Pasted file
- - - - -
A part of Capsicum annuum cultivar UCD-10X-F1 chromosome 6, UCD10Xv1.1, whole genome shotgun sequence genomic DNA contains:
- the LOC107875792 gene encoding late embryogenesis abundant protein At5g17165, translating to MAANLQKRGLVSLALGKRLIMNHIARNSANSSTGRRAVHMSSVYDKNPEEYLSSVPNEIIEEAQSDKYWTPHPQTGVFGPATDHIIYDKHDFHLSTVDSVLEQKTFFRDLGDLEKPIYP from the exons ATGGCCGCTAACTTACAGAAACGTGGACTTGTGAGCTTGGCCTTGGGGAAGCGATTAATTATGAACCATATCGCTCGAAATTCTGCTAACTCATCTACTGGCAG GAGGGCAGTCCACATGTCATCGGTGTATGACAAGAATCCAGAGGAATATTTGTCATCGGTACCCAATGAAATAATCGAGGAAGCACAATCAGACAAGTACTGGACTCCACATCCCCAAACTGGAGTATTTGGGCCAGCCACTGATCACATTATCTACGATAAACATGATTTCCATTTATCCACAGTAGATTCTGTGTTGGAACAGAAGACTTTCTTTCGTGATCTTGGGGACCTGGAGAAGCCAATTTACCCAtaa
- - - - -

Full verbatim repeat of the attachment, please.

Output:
A part of Capsicum annuum cultivar UCD-10X-F1 chromosome 6, UCD10Xv1.1, whole genome shotgun sequence genomic DNA contains:
- the LOC107875792 gene encoding late embryogenesis abundant protein At5g17165, translating to MAANLQKRGLVSLALGKRLIMNHIARNSANSSTGRRAVHMSSVYDKNPEEYLSSVPNEIIEEAQSDKYWTPHPQTGVFGPATDHIIYDKHDFHLSTVDSVLEQKTFFRDLGDLEKPIYP from the exons ATGGCCGCTAACTTACAGAAACGTGGACTTGTGAGCTTGGCCTTGGGGAAGCGATTAATTATGAACCATATCGCTCGAAATTCTGCTAACTCATCTACTGGCAG GAGGGCAGTCCACATGTCATCGGTGTATGACAAGAATCCAGAGGAATATTTGTCATCGGTACCCAATGAAATAATCGAGGAAGCACAATCAGACAAGTACTGGACTCCACATCCCCAAACTGGAGTATTTGGGCCAGCCACTGATCACATTATCTACGATAAACATGATTTCCATTTATCCACAGTAGATTCTGTGTTGGAACAGAAGACTTTCTTTCGTGATCTTGGGGACCTGGAGAAGCCAATTTACCCAtaa